We are currently working on some major build items. We should be releasing an embeddable flash player that includes the live video player and the full map functionality within a month. We are also working on a module to add course tracking to previously recorded videos.

Our largest project is to build a mobile broadcasting application for Symbian mobile phones to enable journalist to broadcast live video and GPS right from their Nokia phones.

Beyond that we have a secretive project that could really redefine how people interact with live video on the internet.

4) Why are you doing this?
When it comes down to it we are technology buffs. We came up with the idea on a vacation to San Francisco more than two years ago while thinking of ways to virtually tour a city.

Combining live video and location info opens up new, exciting uses for online video.  Needless to say we are very enthusiastic about the prospects.

5) What does it cost to use it?
Besides the hardware cost, which may be very little if you already have a laptop, the service is completely free to all users.

6) How will you make it pay?
We currently envision three main channels of revenue. The first channel involves white label sites built on the Seero infrastructure for promotional as well as professional and government services.

The second channel is geo-advertising. We have a proprietary geo-advertising system that provides a simple and powerful solution for correlating advertising to site content.

Beyond those revenue streams we also see potential for our geo-advertising system as a stand-alone service.

Social Media Journalist: ‘Services like ustream or qik that live stream video from DV cams and phones have huge potential’ Damon Kiesow

Journalism.co.uk talks to reporters across the globe working at the collision of journalism and social media about how they see it changing their industry. This week, Damon Kiesow, Nashua Telegraph.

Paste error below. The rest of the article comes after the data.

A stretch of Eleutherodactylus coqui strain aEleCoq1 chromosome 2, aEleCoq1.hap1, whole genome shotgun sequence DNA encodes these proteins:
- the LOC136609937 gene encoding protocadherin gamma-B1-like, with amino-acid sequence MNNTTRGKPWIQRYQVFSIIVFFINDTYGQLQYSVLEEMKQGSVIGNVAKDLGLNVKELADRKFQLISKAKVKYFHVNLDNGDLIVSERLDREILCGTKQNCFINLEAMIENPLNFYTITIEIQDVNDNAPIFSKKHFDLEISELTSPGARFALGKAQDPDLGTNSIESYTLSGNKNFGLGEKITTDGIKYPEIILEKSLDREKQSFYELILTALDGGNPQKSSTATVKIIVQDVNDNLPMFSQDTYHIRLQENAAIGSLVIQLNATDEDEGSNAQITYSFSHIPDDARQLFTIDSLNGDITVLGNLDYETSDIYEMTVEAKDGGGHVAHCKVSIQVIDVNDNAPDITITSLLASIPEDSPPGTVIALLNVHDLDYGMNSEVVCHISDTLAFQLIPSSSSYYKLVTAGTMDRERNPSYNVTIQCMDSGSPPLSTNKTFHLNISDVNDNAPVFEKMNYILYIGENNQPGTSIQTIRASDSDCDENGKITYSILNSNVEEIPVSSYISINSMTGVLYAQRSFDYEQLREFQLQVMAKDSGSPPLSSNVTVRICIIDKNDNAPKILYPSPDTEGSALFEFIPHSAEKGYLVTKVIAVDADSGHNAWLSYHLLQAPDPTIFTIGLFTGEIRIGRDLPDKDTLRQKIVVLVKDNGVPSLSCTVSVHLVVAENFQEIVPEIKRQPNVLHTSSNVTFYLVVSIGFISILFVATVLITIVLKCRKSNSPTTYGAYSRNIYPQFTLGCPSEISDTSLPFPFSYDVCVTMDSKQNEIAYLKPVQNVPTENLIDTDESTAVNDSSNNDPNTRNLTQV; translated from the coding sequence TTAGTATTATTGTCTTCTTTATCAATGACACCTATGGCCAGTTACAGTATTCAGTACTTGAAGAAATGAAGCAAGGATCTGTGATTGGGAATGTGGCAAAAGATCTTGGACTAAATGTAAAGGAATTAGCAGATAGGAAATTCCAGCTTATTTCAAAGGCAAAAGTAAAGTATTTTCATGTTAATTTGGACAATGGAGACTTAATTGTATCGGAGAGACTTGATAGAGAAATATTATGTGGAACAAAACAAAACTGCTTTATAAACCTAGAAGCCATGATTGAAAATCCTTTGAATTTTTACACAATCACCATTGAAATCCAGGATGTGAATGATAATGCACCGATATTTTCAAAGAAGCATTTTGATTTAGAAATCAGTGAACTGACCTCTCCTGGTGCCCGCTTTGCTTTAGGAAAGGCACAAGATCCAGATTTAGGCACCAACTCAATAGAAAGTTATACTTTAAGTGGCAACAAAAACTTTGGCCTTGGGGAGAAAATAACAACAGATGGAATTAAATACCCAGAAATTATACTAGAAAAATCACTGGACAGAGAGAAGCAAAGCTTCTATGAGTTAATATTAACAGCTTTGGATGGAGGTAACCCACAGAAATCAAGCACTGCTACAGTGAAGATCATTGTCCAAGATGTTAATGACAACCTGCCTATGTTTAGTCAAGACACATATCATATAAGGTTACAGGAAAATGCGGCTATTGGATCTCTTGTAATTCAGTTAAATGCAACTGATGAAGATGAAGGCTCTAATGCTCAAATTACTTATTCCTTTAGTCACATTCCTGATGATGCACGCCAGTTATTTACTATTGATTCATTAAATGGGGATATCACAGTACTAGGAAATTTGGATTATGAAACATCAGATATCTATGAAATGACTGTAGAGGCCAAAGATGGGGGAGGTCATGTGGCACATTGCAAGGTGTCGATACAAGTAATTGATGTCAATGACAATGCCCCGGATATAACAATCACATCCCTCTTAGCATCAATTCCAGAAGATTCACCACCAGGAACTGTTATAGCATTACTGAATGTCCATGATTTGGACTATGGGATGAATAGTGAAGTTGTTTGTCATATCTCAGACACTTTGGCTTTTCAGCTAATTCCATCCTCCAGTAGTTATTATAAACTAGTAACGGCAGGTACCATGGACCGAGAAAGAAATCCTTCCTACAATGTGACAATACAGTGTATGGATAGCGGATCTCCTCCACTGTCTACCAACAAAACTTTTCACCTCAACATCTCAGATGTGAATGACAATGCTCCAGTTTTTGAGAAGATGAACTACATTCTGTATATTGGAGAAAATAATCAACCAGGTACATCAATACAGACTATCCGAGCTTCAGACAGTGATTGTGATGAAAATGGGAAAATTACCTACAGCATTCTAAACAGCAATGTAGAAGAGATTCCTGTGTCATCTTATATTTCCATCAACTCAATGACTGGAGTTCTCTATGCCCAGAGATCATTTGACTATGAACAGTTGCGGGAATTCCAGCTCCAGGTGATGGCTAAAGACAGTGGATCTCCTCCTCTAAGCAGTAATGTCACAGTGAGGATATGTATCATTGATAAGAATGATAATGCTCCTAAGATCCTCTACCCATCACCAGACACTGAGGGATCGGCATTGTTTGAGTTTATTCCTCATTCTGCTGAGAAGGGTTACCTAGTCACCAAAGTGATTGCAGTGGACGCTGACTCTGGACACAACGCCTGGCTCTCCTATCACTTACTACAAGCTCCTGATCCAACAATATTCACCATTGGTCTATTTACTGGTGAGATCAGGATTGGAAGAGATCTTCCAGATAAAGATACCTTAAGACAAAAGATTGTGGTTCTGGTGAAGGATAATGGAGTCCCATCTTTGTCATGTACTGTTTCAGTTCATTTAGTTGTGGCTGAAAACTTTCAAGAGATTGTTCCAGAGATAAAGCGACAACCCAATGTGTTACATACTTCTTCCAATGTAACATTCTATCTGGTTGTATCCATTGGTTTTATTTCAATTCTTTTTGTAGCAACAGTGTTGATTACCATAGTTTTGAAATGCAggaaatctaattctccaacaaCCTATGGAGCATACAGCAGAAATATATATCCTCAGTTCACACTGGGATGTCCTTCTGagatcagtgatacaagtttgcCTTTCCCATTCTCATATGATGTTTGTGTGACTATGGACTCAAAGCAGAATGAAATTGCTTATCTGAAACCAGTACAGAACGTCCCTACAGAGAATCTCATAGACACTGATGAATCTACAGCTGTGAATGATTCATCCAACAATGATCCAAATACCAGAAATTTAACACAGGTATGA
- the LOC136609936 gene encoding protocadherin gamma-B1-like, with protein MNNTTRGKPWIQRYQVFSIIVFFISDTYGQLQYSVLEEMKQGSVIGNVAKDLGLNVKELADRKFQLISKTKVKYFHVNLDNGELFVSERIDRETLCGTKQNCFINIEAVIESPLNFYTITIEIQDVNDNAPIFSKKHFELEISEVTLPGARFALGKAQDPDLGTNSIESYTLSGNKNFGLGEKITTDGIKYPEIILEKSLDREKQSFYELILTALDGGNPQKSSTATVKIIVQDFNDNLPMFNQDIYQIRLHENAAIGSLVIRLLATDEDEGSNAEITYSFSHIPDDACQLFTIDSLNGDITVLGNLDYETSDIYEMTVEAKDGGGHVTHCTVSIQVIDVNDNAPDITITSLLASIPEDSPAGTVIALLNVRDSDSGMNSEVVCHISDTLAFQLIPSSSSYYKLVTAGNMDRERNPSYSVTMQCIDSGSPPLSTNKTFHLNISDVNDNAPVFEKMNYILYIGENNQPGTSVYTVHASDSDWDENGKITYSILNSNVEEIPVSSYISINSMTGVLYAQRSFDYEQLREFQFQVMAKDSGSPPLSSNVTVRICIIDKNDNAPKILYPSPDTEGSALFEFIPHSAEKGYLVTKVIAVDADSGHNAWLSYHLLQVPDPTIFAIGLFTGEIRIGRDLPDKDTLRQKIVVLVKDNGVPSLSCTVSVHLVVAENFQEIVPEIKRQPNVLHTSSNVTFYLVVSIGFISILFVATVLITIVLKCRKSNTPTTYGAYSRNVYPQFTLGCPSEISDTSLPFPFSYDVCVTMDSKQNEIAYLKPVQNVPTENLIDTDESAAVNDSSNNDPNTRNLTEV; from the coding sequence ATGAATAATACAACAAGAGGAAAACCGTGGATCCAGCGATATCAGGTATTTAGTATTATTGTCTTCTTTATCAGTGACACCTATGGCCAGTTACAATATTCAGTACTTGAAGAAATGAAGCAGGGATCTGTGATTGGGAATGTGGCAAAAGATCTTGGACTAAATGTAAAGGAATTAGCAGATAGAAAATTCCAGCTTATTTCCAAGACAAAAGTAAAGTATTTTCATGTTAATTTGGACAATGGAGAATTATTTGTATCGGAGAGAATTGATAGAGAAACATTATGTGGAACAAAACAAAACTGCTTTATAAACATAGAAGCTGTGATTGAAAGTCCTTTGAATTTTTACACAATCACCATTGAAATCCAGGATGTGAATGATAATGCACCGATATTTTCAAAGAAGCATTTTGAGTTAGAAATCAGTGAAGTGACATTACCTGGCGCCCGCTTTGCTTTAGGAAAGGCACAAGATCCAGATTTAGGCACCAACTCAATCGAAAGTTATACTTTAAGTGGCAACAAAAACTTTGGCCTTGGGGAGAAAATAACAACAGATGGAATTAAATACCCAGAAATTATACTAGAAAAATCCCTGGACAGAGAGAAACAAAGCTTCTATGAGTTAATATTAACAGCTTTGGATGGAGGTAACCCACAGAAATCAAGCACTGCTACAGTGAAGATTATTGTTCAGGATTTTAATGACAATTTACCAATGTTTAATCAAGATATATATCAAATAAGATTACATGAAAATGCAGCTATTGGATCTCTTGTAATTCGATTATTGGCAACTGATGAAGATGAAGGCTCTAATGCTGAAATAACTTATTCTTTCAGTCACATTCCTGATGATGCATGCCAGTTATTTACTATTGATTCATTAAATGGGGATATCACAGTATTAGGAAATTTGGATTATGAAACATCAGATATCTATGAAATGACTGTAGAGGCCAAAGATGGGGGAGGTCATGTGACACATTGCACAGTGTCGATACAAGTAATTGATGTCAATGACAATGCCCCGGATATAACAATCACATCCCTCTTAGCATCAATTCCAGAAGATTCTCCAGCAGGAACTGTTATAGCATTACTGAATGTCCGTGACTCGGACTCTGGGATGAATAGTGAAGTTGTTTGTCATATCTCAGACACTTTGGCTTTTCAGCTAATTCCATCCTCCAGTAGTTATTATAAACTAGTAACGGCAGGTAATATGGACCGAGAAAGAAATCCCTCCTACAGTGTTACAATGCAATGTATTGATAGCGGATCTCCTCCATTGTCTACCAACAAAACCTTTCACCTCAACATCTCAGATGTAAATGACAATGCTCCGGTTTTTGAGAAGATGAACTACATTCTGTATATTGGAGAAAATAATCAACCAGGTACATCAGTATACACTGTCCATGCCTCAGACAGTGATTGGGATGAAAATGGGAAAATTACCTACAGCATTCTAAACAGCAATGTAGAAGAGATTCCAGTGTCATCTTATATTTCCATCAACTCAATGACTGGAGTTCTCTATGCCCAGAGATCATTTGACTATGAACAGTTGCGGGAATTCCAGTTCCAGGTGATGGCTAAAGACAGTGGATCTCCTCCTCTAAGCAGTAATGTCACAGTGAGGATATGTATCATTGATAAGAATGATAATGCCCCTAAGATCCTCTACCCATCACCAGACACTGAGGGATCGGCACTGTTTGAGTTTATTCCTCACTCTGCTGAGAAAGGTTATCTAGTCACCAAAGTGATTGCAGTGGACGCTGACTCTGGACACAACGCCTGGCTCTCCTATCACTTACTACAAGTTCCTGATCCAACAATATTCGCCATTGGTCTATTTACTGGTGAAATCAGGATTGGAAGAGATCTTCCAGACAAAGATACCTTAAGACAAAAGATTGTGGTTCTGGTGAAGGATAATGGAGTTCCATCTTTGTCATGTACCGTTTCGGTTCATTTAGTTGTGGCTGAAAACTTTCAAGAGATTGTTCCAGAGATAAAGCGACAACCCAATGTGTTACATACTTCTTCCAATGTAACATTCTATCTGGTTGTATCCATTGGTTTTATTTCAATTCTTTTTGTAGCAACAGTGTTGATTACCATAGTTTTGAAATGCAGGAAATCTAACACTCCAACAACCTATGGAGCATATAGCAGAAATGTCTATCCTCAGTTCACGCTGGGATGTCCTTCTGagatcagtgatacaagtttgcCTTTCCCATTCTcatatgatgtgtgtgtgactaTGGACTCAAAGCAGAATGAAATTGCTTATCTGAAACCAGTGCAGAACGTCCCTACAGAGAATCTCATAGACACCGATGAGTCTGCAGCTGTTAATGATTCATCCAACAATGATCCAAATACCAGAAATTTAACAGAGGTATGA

image of Damon Kiesow

1. Who are you and what do you do?
I am the Managing Editor/Online at The Telegraph in Nashua, NH. I am responsible for the overall news presentation and strategy for our digital publications including NashuaTelegraph.com, NHPrimary.com, FeastNH.com and EncoreBuzz.com.

We have a staff of about 50 in the newsroom and nashuatelegraph.com was a finalist in two categories in this year’s Newspaper Association of America Digital Edge Awards.

2. Which web or mobile-based social media tools do you use on a daily basis and why?
On a typical day:

I use each for a variety of reasons. Delicious is my reigning favourite due to the huge filtering and early warning effect it provides. I follow about 78 people, mostly digital media professionals.

A few times per day I review their most recent bookmarks to keep up to date on what they are thinking about and what new tools and toys they have discovered.

I know many of them do the same and some of my ‘best’ ideas we have implemented at the paper have come from those bookmarks.

Twitter serves a similar purpose – and I am following many of the same people as on Delicious. But I like Twitter for the flexibility (IM, phone, PC, Web) and both the immediacy and asynchronous nature of the service.

It is just a great way to stay in touch with people without the burden of reading or responding to email or phone calls.

I use Ning mostly every day to visit sites like wiredjournalists.com, and we have created several Ning sites for the newspaper including Encorebuzz.ning.com.

I have been on LinkedIn for 5 – 6 years and it is still the best place to accumulate business contacts. I probably do not use it every day, but a few times a week I get requests to connect.

Facebook is one I use just due to the critical mass of people they have online. I check it every day and we do have a few small applications running on the service that feed out breaking news from the newspaper. Most of my time there is spent ignoring Zombie and Pirate invitations.